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Puck doesn't bounce Bruins' way in loss

In the third period, when Atlanta sharpshooter Marian Hossa entered the Boston zone and winged a shot from the top of the right circle, Tim Thomas read the puck and determined it was going wide of the net, up high past his blocker.

But at the last moment, Thomas saw the puck skim off the shinpad of Eric Belanger. The slightest deflection off the Atlanta forward's equipment was all the puck needed to change direction and elude Thomas at 7:28.

It turned out to be the winning goal (credited to Hossa), as the Thrashers swiped a 3-2 victory over the Bruins before 16,417 fans at TD Banknorth Garden last night. The Bruins, who had three injured players (Andrew Alberts, Shean Donovan, and Phil Kessel) return to the lineup, are now 7 points behind the Carolina Hurricanes for eighth place in the Eastern Conference standings.

"We've got to go back at it the next game," said Brad Boyes, who scored one of Boston's two goals after being reunited with Marco Sturm and Patrice Bergeron. "We're not out of it by any means.

"It would have been a great win to get the 2 points. But now we've got to start another streak going."

The Thrashers, playing their first game with new additions Keith Tkachuk and Alexei Zhitnik in the lineup, won by playing the blue-collar, old-fashioned way, crashing the net and creating traffic in front of Thomas (17 saves).

In the first period, after Donovan scored his 100th career goal at 1:29 to give Boston a 1-0 lead, the Thrashers tied the game with a power-play goal.

With Paul Mara in the penalty box for hooking, defenseman Niclas Havelid put a slap shot on goal that skittered off the skate of captain Scott Mellanby. Thomas, forced to adjust when the puck went off the skate, squeezed his pads shut, trying to smother the shot. But when he did, Thomas tapped the puck, which had slipped behind him, across the goal line with his left pad at 14:35.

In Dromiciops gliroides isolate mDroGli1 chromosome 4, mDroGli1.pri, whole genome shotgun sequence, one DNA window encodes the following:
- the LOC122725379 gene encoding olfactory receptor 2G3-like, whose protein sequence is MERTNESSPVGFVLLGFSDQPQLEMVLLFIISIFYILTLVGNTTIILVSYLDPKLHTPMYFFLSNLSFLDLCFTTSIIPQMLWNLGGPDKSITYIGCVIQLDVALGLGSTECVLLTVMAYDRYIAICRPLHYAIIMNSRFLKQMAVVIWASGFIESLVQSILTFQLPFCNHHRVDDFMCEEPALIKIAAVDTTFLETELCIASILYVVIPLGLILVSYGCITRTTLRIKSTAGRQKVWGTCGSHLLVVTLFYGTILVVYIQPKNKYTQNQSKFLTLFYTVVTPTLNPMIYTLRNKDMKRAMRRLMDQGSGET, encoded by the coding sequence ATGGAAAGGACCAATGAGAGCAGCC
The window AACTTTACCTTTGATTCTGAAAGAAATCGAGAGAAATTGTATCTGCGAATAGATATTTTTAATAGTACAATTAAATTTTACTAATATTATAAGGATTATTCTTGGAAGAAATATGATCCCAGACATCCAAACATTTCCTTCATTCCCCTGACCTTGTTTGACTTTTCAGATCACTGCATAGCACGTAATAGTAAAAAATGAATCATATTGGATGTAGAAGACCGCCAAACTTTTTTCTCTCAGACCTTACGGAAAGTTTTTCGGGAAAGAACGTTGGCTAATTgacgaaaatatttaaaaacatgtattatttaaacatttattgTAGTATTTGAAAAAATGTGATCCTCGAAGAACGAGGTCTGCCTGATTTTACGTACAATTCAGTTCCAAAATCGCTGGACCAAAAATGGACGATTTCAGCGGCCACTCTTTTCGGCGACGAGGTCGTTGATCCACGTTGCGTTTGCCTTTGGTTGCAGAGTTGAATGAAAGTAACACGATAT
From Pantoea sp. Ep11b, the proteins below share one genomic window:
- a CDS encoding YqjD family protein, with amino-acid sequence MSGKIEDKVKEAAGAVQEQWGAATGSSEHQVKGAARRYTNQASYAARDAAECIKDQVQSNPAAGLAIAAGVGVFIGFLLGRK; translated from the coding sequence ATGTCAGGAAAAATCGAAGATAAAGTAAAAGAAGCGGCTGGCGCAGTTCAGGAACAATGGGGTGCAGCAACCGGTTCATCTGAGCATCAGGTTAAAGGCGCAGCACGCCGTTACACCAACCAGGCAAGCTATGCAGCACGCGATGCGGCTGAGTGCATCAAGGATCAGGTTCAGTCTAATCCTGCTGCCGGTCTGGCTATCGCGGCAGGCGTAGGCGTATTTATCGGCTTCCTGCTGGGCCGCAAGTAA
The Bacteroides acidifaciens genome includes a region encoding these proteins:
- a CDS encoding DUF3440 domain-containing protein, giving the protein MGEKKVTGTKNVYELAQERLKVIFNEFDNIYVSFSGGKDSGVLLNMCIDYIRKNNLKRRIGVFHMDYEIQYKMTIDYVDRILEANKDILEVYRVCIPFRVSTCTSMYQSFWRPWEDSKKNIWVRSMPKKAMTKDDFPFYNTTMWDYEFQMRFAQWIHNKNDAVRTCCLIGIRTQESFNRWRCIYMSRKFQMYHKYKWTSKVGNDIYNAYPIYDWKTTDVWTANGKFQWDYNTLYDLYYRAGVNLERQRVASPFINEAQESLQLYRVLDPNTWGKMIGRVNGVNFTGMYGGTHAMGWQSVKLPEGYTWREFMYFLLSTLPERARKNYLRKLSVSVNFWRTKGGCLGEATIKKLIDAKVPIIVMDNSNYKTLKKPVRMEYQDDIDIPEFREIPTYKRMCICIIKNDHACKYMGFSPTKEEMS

Boyes beat goalie Kari Lehtonen (22 saves) at 18:22 of the first period for the go-ahead goal, but the Atlanta power play scored the equalizer once again early in the second period.

Forty-nine ticks into the second period, Marc Savard was called for hooking. Again, the Thrashers sent bodies toward the crease. A slapper by forward Slava Kozlov was redirected wide into the right corner, where Greg de Vries settled the puck. The defenseman sent it toward the slot, where it bounced off Thomas and to the stick of Belanger, who had an easy tap-in at 2:09 to make it a 2-2 game.

The Bruins continued to take careless penalties. At 15:07 of the second period, they were nabbed with an extra skater on the ice, the 10th time this year they've been tagged with a too-many-men call.

The Bruins killed off that penalty, but at 19:57, Savard flipped the puck into the crowd and was sent off for delay of game.

The Bruins kept the Thrashers from scoring during Savard's time in the box, but a second delay-of-game call killed any hope of a rally. Deep in his own zone, Mara was battling for the puck and spotted an Atlanta forechecker coming toward him. Mara tried to clear the zone, but the puck ended up over the glass at 17:26, putting the Bruins down a man.

"I tried to shoot it around the boards, and unfortunately it went out of the rink," said Mara. "It's one of those rules that should be changed. It's really not a delay of game. I'm not trying to shoot the puck out of the rink. It's just the way the puck bounces sometimes."

"I think we can do a better job of not doing that," coach Dave Lewis said. "The ice around the rink is different everywhere you go. It gets a little bit ragged at the end of periods. And yet you're in control of the puck. You're in control of your stick.

"I think we can do a better job at that. That's a freebie for the other team."

And on a night when the Boston power play was blanked on its four opportunities, one freebie was one too many.